on sale mid-September
The United States Of America
7" - colour vinyl
Part of Fruits de Mer's '7 and 7 is' box-set, Sendelica reinterpret two tracks by The United States Of America, taken from their 1968 album on Columbia:
'Hard Coming Love'
'Love Song For The Dead Che'
ONLY AVAILABLE AS PART OF THE '7 and 7 is' BOX-SET - GO TO THE FdM SHOP TO PLACE AN ORDER
I asked Pete Bingham from Sendelica why they chose the United States of America...
I LOVE THE ALMOST 'AMBIENT' TEXTURES OF SOME OF THE USofA RECORDINGS.... SOMETHING ETHEARAL ABOUT THEM.... LOST IN TIME, NOT OF ANY TIME..... WANTED TO BRING OUT THAT ASPECT OF THEM EVEN MORE IN OUR INTERPRETATION OF 'LOVE SONG FOR THE DEATH OF CHE'
A bit of background on Sendelica....
It's kind of ironic that the normally tranquil, lush hills of the welsh countryside has served as the home base for the mightily psychedelic / space rock sounds of Sendelica, a band that has been steadily gaining momentum throughout the world since their inception around late 2006.
Centered largely around founding members Pete Bingham (guitars and electronics) Colin Consterdine (keys, electronics), and Glenda Pescado what initially grew out of informal jam sessions between them and a few friends has slowly over time seen the band expand and grow into an international collaborative collective taking on board musicians from both sides of the Atlantic and as far afield as Russia. With extensive touring taking in shows at Boston, New York, Providence Rhode Island, Helsinki, Riga, Moscow and St. Petersburg to name but a few of their legendary spaceship landings.
...and some background on the United States of America...
Formed in 1967 by Joseph Byrd, the band membership consisted of Joseph Byrd (electronic music, electric harpsichord, organ, calliope, piano, and Durrett Electronic Music Synthesizer); Dorothy Moskowitz (lead vocals); Gordon Marron (electric violin, ring modulator); Rand Forbes (an early adopter of the fretless electric bass), and Craig Woodson (drums and percussion). Ed Bogas also performed on the record with occasional organ, piano, and calliope; he became a full member of the band on its first and only tour.
Their eponymous album was recorded in December 1967, produced by David Rubinson for Columbia Records, and released in 1968. It was rereleased on CD by Sundazed Records in 2004 with various alternate takes, demos, and outtakes.
Their sound blended a range of musical genres, including avant-garde, psychedelic, and art rock. One of the more notable points of the band was that it had no guitar player, which for its time was quite radical, as the electric guitar occupied a central position in rock music of the time. Instead, they used strings, keyboards and electronics, including primitive synthesizers, and various audio processors, including the ring modulator.
The record was released in early 1968, at a time when there was a receptive audience for “underground music” which combined musical experimentalism with radical social and/or political lyrics – other examples, in their very different ways, including the Velvet Underground (who shared a common background in the New York experimental music scene; according to Moskowitz, Nico at one point tried to join the USA), Frank Zappa (whom Byrd considered a niche-marketer "subsumed in a self-referential loop", Love's Forever Changes, Country Joe and the Fish, and Jefferson Airplane.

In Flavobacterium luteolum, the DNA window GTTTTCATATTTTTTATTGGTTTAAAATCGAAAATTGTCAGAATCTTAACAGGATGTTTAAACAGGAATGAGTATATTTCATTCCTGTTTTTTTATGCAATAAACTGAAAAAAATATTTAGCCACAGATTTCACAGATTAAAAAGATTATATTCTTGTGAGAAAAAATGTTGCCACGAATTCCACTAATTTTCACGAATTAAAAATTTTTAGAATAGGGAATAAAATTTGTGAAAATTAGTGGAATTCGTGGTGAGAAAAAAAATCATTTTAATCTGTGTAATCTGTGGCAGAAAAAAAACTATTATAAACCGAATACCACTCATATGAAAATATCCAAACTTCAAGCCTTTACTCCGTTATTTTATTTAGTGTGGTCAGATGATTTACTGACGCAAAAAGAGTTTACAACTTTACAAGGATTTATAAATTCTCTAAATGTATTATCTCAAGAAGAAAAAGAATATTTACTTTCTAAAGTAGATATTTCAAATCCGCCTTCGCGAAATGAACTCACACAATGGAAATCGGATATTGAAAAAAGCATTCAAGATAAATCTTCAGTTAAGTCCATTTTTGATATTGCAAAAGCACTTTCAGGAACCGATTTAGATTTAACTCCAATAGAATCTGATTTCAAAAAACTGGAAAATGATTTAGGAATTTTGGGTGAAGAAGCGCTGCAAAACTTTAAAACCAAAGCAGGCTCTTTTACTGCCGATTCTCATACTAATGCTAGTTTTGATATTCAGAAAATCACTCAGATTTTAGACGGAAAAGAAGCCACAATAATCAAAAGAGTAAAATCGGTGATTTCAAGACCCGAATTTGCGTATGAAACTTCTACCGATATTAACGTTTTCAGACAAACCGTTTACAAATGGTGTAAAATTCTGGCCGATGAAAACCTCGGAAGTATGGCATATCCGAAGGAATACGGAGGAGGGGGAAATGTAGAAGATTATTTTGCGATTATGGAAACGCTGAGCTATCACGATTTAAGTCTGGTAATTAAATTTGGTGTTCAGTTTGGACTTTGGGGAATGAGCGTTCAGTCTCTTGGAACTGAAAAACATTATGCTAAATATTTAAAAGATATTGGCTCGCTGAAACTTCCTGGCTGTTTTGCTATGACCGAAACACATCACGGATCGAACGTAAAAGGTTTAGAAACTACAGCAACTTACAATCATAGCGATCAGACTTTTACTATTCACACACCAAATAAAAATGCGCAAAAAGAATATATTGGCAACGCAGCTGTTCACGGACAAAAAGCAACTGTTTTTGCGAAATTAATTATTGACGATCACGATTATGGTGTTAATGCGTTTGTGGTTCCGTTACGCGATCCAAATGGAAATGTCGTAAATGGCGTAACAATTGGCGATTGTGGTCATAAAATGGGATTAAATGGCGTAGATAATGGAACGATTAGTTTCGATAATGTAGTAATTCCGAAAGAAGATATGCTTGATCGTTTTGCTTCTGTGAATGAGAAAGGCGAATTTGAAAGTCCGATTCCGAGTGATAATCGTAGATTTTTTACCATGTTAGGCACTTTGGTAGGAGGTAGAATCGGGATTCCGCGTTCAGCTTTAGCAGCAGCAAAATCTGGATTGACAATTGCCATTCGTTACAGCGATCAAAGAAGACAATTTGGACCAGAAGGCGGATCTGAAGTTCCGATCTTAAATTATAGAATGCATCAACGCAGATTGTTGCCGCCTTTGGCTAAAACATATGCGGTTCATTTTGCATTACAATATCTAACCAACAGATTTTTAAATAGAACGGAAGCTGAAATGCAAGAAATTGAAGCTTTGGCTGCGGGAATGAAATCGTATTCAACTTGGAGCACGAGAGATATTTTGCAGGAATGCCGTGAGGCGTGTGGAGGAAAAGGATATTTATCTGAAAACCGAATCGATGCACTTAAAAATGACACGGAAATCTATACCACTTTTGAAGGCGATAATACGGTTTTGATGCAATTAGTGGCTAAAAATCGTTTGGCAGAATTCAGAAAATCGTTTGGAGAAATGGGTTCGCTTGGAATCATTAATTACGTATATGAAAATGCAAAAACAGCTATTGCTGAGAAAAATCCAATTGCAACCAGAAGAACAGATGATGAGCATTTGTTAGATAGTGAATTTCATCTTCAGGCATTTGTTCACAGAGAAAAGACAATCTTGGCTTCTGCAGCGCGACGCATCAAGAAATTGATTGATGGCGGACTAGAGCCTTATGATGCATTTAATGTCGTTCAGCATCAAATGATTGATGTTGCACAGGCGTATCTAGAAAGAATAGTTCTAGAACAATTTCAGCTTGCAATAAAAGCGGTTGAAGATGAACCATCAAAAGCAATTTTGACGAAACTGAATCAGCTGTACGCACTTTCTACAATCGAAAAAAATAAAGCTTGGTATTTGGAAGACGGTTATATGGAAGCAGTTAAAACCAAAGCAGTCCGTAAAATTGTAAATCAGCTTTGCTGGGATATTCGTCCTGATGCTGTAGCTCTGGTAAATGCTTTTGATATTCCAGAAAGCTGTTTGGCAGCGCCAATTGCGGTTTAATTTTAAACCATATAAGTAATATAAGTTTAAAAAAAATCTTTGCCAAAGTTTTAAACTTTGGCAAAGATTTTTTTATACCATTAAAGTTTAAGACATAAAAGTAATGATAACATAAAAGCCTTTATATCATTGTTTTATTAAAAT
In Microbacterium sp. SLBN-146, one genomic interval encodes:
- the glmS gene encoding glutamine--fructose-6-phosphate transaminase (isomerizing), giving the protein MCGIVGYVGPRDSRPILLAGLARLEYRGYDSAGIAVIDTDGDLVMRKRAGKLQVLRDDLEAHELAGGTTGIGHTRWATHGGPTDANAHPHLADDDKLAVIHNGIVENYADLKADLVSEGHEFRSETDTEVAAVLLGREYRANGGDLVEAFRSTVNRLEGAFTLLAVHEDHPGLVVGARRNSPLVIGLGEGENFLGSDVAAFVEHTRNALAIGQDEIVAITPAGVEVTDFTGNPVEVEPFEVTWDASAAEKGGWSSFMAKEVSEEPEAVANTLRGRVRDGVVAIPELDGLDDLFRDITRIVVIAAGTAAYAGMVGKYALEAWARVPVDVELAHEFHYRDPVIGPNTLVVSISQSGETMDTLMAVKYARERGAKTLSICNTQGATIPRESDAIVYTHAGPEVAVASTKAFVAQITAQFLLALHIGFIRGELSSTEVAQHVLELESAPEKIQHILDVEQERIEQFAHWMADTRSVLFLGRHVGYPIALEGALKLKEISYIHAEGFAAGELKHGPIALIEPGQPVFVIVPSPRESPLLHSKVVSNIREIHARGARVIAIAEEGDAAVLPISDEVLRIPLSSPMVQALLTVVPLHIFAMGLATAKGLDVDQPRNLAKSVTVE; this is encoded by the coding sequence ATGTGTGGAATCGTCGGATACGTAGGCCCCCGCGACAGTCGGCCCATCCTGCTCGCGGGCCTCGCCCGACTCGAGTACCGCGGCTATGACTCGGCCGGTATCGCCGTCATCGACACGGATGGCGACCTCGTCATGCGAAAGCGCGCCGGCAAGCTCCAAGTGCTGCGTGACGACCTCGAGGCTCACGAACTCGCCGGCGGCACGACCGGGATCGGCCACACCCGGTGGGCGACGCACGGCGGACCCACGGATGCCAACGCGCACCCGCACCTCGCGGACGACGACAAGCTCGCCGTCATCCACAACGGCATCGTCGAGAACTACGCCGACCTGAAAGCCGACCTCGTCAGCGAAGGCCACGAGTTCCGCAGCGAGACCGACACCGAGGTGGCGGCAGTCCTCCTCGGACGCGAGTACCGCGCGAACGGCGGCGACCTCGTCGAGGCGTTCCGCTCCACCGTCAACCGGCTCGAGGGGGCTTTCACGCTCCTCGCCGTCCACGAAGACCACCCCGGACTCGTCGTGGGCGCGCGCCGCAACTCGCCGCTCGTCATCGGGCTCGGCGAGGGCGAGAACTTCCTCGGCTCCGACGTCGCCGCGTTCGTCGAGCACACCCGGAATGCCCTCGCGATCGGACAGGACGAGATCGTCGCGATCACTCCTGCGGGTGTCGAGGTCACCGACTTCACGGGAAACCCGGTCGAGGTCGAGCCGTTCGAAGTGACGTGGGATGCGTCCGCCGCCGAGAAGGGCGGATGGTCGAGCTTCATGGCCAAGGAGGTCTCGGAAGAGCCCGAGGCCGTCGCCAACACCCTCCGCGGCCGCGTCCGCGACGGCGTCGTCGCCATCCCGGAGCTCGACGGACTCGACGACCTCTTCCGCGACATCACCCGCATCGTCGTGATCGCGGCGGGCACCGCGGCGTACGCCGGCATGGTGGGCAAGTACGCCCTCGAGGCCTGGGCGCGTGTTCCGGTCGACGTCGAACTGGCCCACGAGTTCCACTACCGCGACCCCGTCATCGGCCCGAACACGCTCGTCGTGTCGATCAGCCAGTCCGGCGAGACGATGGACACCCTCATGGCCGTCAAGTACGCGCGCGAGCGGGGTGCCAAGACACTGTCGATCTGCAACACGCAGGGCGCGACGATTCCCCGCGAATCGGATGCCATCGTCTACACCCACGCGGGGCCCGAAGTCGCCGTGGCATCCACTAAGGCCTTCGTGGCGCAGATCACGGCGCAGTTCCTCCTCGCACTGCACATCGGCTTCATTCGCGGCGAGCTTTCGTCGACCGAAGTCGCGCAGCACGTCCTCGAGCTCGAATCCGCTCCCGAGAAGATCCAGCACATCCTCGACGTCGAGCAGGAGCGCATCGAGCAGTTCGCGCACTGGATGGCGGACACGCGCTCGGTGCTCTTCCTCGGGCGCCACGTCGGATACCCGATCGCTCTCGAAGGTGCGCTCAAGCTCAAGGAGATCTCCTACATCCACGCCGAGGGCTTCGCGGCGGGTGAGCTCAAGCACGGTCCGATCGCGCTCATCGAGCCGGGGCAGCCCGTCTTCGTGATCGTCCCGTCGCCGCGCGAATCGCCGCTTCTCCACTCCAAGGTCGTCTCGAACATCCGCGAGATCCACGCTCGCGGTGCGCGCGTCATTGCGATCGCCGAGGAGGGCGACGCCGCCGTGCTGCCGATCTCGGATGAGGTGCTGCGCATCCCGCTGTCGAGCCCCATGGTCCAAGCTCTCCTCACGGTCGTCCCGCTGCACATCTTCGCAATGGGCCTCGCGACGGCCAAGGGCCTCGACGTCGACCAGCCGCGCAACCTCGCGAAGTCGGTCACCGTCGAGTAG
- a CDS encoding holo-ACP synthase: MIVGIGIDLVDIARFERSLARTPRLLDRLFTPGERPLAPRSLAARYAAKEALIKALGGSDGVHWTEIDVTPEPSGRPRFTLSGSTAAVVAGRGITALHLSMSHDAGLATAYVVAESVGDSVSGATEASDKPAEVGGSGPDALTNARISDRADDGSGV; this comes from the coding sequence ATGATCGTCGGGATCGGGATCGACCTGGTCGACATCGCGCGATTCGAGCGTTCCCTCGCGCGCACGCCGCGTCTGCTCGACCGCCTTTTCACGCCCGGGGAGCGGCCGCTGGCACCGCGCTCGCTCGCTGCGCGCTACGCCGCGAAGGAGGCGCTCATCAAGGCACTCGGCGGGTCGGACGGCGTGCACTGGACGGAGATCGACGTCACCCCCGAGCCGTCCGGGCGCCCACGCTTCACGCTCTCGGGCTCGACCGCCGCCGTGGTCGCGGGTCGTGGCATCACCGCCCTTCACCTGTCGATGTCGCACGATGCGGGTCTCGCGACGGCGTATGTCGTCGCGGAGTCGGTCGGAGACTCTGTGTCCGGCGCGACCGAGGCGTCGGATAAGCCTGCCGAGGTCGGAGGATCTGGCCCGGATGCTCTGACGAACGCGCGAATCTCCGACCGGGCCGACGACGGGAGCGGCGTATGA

Whether intended or not, the record took the form of a coherent "song cycle", a radical commentary on contemporary American society. The words ranged from satires on decadence ("The American Metaphysical Circus", "..Wooden Wife..", (this title being a parody of the old music hall song, "I Wouldn't Leave My Little Wooden Hut for You" by Tom Mellor and Charles Collins) to lyrical expressions of longing (the pastoral "Cloud Song", the political "Love Song For The Dead Che"). Musically, the songs ranged from pseudo-classical elegance ("Stranded In Time", "Where Is Yesterday") to aggressive discordance and hard rock ("The Garden of Earthly Delights", "Hard Coming Love"), with heavy electronic distortion and collages of "found" music such as brass bands, Byrd being heavily influenced by Charles Ives. The final suite "The American Way of Love" integrates most of these elements, with a dreamlike ending containing a collage of earlier tracks.
Despite the widespread support of music critics, the album sold poorly and soon disappeared - at least in the USA, although in the UK it remained fondly remembered, in part because of one track ("Wooden Wife") being used on a popular CBS sampler album.
The band's tour in support of the record led to difficulties of its own. Members of the band were arrested for drug possession, and they had a number of serious equipment failures - these and other tensions made Byrd increasingly difficult to work with, and the group largely unmanageable, and resulted in the band splitting up.
Joseph Byrd went on to form Joe Byrd and the Field Hippies, who released an LP, The American Metaphysical Circus, in 1969. Byrd also released a number of additional recordings under his own name, as well as scoring a number of films, writing music for television, and working as a music producer.
(taken from Wikipedia)
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